NorthwestTop Nature Vacations

In the Details: Red Butte Garden Is Salt Lake City’s Desert Oasis

By , December 7th, 2015

Located at the east end of the University of Utah’s campus where Salt Lake City rubs up against the tall, rolling, brush-covered foothills of the Wasatch Mountains sits Red Butte Garden, one of Salt Lake City’s most under-appreciated attractions.

Utah is hiking country. The city borders the Wasatch Mountains on one side and the Great Salt Lake on the other; you can venture in virtually any direction and almost inevitably wind up on a hiking trail. Although the mountains around Salt Lake City are spectacular, and there are trails everywhere, the 5 miles of trails that crisscross the 18 acres of the Red Butte Garden are my favorites.


Hiking around Red Butte Garden. Photo courtesy of Red Butte Garden.

There are several reasons these trails are my favorite.

First, although you won’t find exactly the same solitude as you would wandering through Mill Creek, the Red Butte Garden is empty much of the time, which is surprising for what is probably the most accessible hike in the city, and almost certainly one of the most beautiful.


Red Butte Pond in the Fall. Photo by Daderot via Wikimedia Commons

This is likely related to the $10 adult entrance fee ($8 for seniors and $6 for children)– I think it must be. And I can only assume that few people know you can become a member with free entry for $35/year, or buy a membership that allows entry for yourself plus 3 guests for $75/year, which works out to less than $5 per visit per person if used twice. I won’t complain however if this information remains uncommon knowledge and keeps the trails quiet.

Second, the Garden is open year-round and undergoes dramatic changes from season to season. The Garden is also very well maintained, so in the summer it remains lush, in striking contrast to the dry desert climate and flora of the surrounding area.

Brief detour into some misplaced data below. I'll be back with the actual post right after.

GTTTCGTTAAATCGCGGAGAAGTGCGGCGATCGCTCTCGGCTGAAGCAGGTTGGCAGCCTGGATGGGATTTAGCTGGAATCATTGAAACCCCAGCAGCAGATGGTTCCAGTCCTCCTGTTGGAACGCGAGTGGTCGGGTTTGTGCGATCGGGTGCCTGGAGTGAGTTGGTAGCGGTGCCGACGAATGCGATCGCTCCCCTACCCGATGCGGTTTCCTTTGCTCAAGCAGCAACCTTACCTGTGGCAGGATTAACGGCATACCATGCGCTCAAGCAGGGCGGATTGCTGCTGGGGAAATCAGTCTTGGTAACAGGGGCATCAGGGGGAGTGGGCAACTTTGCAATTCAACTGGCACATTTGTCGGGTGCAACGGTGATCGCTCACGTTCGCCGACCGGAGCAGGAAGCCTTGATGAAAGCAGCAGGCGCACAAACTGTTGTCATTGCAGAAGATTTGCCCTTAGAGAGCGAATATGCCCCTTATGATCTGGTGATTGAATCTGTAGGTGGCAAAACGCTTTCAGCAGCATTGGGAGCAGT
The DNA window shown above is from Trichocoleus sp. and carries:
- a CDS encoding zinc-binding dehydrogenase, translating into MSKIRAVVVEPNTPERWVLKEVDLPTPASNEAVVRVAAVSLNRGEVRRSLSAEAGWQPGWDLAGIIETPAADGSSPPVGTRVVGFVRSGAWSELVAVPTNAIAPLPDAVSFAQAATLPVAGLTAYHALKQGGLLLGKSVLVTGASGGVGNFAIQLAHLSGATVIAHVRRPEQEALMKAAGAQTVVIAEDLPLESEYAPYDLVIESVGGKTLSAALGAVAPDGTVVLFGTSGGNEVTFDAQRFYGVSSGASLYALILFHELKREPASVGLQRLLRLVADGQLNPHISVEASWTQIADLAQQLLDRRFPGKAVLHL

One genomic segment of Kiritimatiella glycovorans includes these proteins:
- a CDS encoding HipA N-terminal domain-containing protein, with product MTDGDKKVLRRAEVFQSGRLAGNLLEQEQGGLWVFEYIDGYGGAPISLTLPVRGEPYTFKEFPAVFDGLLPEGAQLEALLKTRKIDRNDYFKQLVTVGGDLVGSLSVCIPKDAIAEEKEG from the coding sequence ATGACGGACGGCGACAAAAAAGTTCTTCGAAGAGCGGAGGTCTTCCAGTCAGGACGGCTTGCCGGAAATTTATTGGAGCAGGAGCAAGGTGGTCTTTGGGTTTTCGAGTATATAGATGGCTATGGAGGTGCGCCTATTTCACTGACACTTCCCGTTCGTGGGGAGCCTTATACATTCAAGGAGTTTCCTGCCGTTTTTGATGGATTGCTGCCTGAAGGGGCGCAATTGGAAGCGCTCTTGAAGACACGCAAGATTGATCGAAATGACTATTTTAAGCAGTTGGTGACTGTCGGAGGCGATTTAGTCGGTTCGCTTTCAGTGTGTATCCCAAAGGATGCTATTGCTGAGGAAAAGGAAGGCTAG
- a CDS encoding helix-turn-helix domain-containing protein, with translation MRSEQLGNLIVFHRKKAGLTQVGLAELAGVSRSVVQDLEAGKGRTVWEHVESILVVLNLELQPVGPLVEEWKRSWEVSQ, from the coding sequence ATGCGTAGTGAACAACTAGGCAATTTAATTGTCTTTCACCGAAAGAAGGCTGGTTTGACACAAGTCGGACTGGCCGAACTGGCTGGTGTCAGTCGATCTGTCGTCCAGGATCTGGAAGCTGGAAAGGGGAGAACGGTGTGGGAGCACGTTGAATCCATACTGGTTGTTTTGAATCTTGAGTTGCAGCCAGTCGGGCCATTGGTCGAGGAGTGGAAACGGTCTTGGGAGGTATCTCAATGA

Spring at the Red Butte Garden. Photo courtesy of Red Butte Garden.

Utah is a gorgeous place in the fall – there’s just no denying it. But it still doesn’t compare with the brilliance of the colors produced by the Garden’s diversity.


An impressive fall season at the Red Butte Garden. Photo courtesy of Red Butte Garden.

Winter is the season the garden looks the most like the rest of the city. Everything looks the same when covered in snow.


Winter blankets Red Butte Garden. Photo courtesy of Red Butte Garden.

But it’s quickly followed by spring, when the Garden displays 450,000 blooming bulbs, which is probably the most visually spectacular event of the year.


A floral walk through Red Butte in the spring. Photo courtesy of Red Butte Garden.

The other reason I will always look forward to visiting the Garden is their summer concert series. In addition to the classical music that you’d expect to see in a publicly funded garden, they draw a lot of big pop and rock acts. This summer Michael Franti and Spearhead, John Fogerty (of Creedence Clearwater Revival), Wilco, Cake, Ben Harper, and Orquestra Buena Vista Social Club have all sold out the venue.


Summer Concert Series at Red Butte Garden. Photo courtesy of Red Butte Garden.

I’ll be honest. The Garden is beautiful, and the music is great. But I probably never would have ended up visiting so frequently if they weren’t so convenient. They were just a few minutes drive from my house and when I left them I was only minutes away from Salt Lake City’s best eating and drinking spots in The Avenues, Downtown, and Sugar House.


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*Cover image by Quinn Dobrowski CC BY.